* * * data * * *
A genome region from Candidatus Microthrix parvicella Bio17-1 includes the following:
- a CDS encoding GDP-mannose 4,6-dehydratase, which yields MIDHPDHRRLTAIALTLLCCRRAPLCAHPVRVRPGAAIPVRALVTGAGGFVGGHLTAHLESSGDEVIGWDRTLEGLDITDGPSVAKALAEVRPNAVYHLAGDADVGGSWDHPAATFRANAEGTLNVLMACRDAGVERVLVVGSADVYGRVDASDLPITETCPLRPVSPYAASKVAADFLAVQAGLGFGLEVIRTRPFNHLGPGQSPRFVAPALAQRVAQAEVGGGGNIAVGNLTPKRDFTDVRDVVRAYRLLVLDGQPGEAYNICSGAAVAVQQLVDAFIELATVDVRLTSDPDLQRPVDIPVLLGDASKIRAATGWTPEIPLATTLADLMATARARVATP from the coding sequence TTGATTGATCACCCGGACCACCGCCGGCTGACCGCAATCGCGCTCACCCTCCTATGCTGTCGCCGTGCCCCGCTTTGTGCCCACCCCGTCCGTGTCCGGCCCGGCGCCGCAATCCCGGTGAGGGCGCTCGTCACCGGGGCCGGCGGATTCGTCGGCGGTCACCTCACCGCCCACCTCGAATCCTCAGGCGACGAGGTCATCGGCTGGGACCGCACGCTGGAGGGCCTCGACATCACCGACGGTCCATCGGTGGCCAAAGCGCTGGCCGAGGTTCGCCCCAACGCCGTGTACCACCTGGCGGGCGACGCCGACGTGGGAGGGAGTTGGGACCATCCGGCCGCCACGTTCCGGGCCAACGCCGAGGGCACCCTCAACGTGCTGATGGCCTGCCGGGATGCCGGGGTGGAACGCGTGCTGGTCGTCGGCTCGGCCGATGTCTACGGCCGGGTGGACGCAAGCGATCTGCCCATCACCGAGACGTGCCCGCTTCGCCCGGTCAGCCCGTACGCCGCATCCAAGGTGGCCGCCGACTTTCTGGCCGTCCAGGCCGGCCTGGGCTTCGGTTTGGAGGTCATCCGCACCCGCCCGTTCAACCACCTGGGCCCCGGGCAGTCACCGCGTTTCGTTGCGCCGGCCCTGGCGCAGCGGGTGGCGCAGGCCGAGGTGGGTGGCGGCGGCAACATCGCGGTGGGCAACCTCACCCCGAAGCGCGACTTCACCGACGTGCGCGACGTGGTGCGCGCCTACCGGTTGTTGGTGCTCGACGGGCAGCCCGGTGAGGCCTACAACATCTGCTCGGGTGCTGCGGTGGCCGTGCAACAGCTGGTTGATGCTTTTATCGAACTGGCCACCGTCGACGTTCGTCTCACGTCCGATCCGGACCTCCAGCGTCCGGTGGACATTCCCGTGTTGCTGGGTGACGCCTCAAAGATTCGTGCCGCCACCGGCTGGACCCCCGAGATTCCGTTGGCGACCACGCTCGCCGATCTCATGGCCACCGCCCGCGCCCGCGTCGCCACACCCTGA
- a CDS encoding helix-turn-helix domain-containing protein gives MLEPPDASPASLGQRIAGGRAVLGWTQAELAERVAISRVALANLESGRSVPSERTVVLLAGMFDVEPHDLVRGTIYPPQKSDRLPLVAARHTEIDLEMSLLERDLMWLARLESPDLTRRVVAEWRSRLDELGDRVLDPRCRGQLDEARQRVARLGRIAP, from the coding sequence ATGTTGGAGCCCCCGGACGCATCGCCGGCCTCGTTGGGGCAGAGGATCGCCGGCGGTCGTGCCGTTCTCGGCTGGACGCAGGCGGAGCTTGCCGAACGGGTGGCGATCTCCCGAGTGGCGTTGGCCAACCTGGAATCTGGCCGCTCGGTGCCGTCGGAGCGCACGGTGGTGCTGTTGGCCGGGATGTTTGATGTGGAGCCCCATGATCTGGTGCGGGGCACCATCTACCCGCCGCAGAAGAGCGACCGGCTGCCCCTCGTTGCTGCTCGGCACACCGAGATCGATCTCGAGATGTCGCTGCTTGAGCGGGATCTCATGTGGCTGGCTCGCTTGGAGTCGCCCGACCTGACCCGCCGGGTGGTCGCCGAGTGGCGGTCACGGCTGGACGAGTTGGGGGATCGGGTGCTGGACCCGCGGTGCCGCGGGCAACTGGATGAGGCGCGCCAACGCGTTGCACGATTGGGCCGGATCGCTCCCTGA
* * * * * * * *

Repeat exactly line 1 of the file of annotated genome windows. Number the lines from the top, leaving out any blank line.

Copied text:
A genome region from Candidatus Microthrix parvicella Bio17-1 includes the following: